Now, Mr. President, do the same in America.  Tens of thousands of innocent civilians are being subjected to cruel atrocity and death by abortion every month.  You claimed it took only 31 days to bring together the coalition to bomb Libya.  In that same 31 days 93,000 babies were murdered in the US using medical procedures.

Your leadership proved instrumental in stopping a bloodbath in Africa.  Now lead the way to stop our bloodbath at home.

How Can We Know if We Love God?

Praying in tongues generally results in greater love for God.  If you doubt it, ask a tongues-speaker!

So how does anyone know if he loves God or not?   I used to question myself about this a lot.  Surprisingly, there is a non-subjective test to help us find out if we love God.   Jesus said in John 14:21, “If you love Me, you will keep My word.” That’s plain enough.  Yet to emphasize the matter, Jesus followed up, “He who does not love Me does not keep my words.” (John 14:24)

The matter seems important to Jesus.  He keeps on topic. “If you love Me, you will keep My commandments.” (John 14:15)

Since Jesus used the term “keep” in all 3 sentences, it’s worthwhile to check out the meaning.  The Greek word is tnreo in verb form.  It means to attend to carefully, to take care of; to guard, to observe, to watch over; to preserve.  It suggests a present possession or ownership of something. In other words, to keep God’s word means we are really doing what the Bible says, not just reading it.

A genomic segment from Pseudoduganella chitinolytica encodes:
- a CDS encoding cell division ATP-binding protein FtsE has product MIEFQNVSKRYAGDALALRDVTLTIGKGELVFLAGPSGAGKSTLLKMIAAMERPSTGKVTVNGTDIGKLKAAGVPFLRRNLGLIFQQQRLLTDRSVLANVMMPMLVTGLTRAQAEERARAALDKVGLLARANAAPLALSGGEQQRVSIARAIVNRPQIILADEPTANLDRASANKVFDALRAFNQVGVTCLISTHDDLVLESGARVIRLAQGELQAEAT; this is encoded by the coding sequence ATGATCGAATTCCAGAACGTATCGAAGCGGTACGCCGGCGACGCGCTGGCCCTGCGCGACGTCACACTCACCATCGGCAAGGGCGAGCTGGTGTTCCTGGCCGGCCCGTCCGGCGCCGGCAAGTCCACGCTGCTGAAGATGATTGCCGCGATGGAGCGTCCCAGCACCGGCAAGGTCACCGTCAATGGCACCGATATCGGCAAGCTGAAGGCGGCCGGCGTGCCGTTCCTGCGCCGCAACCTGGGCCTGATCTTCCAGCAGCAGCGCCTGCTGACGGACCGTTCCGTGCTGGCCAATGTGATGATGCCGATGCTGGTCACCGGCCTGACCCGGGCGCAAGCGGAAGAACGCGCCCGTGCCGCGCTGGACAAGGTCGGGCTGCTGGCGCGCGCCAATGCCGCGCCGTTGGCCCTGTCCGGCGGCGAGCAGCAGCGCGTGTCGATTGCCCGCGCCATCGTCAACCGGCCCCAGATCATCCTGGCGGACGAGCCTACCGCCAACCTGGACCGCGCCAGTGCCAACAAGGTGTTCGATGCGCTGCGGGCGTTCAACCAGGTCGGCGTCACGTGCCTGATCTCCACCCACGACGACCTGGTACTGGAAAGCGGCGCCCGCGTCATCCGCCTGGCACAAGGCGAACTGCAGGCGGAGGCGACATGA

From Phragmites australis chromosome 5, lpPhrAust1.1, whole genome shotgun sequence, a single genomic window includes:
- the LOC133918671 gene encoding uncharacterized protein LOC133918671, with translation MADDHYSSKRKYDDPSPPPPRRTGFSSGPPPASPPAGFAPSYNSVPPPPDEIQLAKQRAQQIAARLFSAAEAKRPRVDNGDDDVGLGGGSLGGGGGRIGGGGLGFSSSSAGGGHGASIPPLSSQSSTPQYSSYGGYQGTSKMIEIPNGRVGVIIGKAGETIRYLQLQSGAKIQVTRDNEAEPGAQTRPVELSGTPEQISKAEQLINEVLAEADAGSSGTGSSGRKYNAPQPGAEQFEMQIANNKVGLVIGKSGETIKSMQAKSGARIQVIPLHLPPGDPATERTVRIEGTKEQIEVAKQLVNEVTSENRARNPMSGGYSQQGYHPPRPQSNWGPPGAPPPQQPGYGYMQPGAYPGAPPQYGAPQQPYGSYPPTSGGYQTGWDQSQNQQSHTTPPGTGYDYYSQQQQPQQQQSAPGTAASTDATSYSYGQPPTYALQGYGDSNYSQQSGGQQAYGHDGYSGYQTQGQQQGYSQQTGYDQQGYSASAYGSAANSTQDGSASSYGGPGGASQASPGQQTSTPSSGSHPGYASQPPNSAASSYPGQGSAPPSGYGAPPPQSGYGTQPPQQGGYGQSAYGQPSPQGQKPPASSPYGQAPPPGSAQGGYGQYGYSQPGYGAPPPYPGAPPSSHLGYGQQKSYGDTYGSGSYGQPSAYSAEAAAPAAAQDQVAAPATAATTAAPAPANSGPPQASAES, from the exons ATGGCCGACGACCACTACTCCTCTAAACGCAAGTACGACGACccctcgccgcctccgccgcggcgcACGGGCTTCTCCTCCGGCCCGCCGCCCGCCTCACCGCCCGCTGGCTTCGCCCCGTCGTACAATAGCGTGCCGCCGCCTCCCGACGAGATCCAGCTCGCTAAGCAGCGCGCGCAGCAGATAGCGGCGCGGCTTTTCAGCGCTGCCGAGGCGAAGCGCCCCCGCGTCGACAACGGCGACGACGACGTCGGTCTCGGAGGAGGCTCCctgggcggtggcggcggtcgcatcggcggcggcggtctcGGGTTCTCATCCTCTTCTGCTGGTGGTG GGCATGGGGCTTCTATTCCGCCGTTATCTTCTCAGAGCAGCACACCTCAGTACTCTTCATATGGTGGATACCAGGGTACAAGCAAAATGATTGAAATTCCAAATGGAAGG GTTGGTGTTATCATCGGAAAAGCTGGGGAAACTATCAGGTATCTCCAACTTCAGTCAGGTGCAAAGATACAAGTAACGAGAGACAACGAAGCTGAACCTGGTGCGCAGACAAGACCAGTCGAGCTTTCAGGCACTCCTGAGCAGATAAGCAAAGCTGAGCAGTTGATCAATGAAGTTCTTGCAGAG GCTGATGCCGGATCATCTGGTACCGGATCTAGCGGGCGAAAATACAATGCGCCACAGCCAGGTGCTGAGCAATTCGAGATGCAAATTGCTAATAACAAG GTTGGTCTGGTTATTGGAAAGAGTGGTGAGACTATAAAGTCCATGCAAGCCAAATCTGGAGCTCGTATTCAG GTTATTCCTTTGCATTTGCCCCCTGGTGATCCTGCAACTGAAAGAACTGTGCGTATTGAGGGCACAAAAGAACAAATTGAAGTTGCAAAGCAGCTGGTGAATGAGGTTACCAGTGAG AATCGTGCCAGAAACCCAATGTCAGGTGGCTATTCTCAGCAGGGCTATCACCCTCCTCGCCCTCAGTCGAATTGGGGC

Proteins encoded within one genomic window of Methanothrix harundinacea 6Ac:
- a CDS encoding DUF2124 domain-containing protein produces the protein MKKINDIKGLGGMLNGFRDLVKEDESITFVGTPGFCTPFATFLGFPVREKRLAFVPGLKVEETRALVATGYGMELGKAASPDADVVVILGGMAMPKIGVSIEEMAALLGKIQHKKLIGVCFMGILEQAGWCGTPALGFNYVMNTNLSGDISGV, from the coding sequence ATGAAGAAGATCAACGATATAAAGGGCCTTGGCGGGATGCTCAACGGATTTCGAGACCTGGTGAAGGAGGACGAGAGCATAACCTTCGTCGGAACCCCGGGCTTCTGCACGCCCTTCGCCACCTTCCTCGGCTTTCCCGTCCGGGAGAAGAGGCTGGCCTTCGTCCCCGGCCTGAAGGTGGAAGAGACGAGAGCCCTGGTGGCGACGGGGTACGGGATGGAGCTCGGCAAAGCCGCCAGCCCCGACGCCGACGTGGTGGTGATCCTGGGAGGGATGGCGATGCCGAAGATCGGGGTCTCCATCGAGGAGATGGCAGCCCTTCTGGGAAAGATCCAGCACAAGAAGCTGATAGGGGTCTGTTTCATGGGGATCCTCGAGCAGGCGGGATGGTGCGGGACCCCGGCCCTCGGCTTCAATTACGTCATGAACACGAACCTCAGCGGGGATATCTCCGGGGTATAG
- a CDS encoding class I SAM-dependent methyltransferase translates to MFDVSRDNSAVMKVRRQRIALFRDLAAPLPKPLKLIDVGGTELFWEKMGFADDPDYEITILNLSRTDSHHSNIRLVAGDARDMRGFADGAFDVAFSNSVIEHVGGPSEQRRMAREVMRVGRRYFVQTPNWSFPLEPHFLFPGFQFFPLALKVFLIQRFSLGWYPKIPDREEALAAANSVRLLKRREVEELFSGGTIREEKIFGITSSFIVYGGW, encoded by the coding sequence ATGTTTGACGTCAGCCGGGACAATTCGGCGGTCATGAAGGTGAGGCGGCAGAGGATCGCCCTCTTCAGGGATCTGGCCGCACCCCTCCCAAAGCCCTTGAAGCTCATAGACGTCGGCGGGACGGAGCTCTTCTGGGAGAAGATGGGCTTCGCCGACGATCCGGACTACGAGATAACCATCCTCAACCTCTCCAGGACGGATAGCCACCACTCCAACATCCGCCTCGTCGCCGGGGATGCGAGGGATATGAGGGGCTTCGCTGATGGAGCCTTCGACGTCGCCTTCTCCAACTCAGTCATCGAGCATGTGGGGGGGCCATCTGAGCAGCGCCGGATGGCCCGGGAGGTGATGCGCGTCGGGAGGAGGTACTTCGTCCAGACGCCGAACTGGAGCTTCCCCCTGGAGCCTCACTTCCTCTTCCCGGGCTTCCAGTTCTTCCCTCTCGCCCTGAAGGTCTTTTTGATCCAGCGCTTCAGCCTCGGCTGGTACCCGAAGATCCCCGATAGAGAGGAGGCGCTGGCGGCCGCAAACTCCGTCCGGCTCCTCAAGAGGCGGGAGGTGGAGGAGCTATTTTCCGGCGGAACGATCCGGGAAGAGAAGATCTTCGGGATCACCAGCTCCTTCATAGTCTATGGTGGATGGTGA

This  raises the question, “Are we having a regular (daily) time with Jesus in God’s Word (the Bible)?  To keep his word means to guard our attitude toward the word and attend to it.  It means to store up the word and value or treasure it.  In earlier times, homes and shops had a “keep” or lock-box for valuables.  Are we “keeping” God’s word in our hearts, minds and mouths?

Speaking in tongues keeps us filled with the Holy Spirit.  Tongues release an inner warmth, an intimacy with God that feels good.   On the other hand, obedience to God’s instruction is outward and objective.  Both the Word and the Spirit help us to love God .  Knowing we love Him gives confidence.

OK, God lovers–Sound off!  How do you know that you love Him?

Nine Things the Bible Says about the Environment

The Bible speaks hundreds of times about the earth.  Those who understand the Scriptures of the Old and New Testaments are the world’s greatest environmentalists.  Care for the environment is a Christian issue

1)      God created the earth and the heavens.  (Genesis 1:1)  The earth is His “baby” so to speak, and exists only because of His will and pleasure. (Revelation 4:11 KJV)

2)      The earth belongs to God.  The earth is the LORD’S, and the fullness thereof; the world, and they that dwell therein.  ( Psalm 24:1)  All the rights of ownership belong to Him.

3)      God commands humans to take care of His earth.  (Genesis 1:28)  Dominion means “to take charge of, to rule over.”  Here He delegates His ownership to humans and makes us responsible to protect and care for the earth.  By this He mandates some of us to become chemists, biologists, geologists, agronomists, farmers, etc.

4)      God made a covenant with the animals.  (Genesis 9:8-17)  Among other things, the rainbow is a sign of God’s commitment to care for animals of the earth.